My first App is called ‘Fitness Manager’ and the app is available for all kind of Apple IOS Devices and for many many different Android Devices. The App provides the user with useful features and functions around planning workout sessions in the gym. The start screen of the app leads the user to different main functionalities like ‘Create a workout schedule’ or ‘View statistics’ and to further sub tasks like ‘Upload data to the cloud’. In order to get this looking good in my eyes on every device I had to take a lot of issues into account.

You can embed LinearLayouts in GridLayouts or you can use TableLayouts surrounded by FrameLayouts. You have depending on the choosen layout several different layout options which you can set. The posibilities concerning the layouts are incredible. But you only have three possible values in the layout.xml to set the layout_width and the layout_height of every view item: match_parent, wrap_content or a fixed value. I wanted to insert a logo, an advertise view element, four big ImageButtons for the main functionalities and 4 small ImageButtons for the sub tasks into the start screen like displayed in the above image. And that’s how layout.xml for the start screen looks like:

  1. All view elements are embedded in a GridLayout with only one column but 5 rows.

    GridLayout of Fitness Manager start screen

    GridLayout of Fitness Manager start screen

  1. The logo is inserted in the first row of the GridLayout and the advertise view (not displayed in the image above) in the second row. In order to center the logo and the advertise view in every device the layout_gravity of every view element has to be set to center.

  1. Logo embedded in LinearLayout

    Logo embedded in LinearLayout

    In the next rows of the GridLayout I did insert the ImageButtons for the main functionalities and the sub tasks. For every row I added one LinearLayout which spreads over the complete width of the screen and then I inserted two to four LinearLayouts which contain the ImageButtons. In order to get the design flexible I did work with the settings layout_sum and layout_weight. The layout_sum is set in the outer LinearLayout. The layout_weight is defined in the inner LinearLayouts. The sum of the layout_weights is defined in the layout_sum. Again I had to center every view element. The orientation of the outer LinearLayout is defined horizontal whereas the orientation of the inner LinearLayout is set to vertical.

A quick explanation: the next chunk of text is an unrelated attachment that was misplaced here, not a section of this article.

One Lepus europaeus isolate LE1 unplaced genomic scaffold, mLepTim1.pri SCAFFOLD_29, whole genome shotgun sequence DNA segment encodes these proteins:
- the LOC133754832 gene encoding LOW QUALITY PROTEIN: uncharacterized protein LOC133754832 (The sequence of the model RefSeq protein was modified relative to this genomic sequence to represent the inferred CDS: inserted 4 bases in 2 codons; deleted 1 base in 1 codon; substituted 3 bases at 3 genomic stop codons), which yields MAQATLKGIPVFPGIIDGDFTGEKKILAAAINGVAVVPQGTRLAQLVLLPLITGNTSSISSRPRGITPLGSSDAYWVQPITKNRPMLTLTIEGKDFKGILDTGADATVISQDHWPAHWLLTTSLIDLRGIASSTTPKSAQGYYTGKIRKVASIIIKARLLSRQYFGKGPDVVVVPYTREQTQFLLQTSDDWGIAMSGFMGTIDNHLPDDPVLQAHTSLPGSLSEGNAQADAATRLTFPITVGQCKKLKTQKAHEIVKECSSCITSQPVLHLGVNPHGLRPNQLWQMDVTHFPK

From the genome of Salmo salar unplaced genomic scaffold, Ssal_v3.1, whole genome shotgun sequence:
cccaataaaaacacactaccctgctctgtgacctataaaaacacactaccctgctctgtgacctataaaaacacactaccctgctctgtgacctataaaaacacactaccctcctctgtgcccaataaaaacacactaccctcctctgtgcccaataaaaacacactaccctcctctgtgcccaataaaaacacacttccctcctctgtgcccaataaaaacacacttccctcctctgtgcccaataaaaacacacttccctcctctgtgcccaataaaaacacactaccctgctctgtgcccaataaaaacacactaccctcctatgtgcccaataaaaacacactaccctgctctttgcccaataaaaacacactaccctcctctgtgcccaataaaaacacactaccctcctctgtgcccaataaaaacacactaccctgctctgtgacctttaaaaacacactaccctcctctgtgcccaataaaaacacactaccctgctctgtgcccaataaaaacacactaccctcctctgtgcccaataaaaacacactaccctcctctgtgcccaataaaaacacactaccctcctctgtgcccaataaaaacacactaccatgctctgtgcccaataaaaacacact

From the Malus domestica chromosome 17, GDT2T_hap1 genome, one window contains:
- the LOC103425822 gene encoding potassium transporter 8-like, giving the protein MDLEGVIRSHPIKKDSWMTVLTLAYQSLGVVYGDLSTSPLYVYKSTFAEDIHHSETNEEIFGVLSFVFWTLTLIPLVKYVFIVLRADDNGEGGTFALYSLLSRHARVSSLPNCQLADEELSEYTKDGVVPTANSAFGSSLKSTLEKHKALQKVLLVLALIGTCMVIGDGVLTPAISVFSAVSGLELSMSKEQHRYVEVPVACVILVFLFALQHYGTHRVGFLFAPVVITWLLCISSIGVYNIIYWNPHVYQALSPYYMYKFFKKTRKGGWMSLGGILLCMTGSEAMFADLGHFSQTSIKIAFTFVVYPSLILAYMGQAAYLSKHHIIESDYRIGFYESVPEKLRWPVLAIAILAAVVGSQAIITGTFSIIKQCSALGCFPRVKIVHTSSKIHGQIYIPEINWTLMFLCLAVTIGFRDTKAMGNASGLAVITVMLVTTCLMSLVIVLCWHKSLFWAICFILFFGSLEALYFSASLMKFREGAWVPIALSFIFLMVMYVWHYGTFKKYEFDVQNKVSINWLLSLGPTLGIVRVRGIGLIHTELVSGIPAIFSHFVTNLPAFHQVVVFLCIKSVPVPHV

ImageButton embedded in LinearLayouts

    ImageButton embedded in LinearLayouts

    I want to point out the meaning of the LinearLayout orientation here because in the beginning my design looked like displayed below also I had centered every single element. The failure was the orientation of the inner LinearLayouts which was defined horizontal. Maybe this implementation issue is obvious for many many other Android developers but I’m a blonde developer and so I write this for all the blond programmers out there. It almost drove me nuts and I couldn’t find a hint in the internet why my design looked so shitty until I had a close look to the orientation of the LinearLayouts.

    Shitty start screen of Fitness Mangager App displayed in Android Studio Tablet emulator

    Shitty start screen of Fitness Mangager App displayed in Android Studio Tablet emulator

  1. At least I had to adapt the layout progammatically in the corresponding Java File because in the designer of the Android Studio the view was displayed like shown below and moreover the sizes of the ImageButtons needed to be fitted to the different screen sizes of available Android devices:

    Fitness Manager start screen displayed in Android Studio Designer

    Fitness Manager start screen displayed in Android Studio Designer

    If you want to change the sizes of different view elements dependent on the size of other view elements, you cannot implement the changes in the onCreate or onResume funtions of an activity. The drawing phase of the view, which provides the measurements of the single view elements is only finished at the end of onResume function. Therefore I added runnables to the layout queue which will be invoked after the call of setContentView when all view measurements are finished. In these runnables I could request the width and height of single view elements, the DisplayMetrics of the Android device and set the LayoutParams of the ImageButtons.

    ImageButton Runnable

    ImageButton Runnable

If you have any questions concerning my layout design and implementation, any improvement suggestions for the implementation (I mentioned that this is my first Android App) or any improvement suggestions for my English, I really would appreciate if you can leave me a comment.

And I would even more appreciate if you like to check out the ‘Fitness Manager’ App in the Google Play Store or the ‘Fitness Manager’ App in the iTunes Store. See you.

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Twitter
Google Plus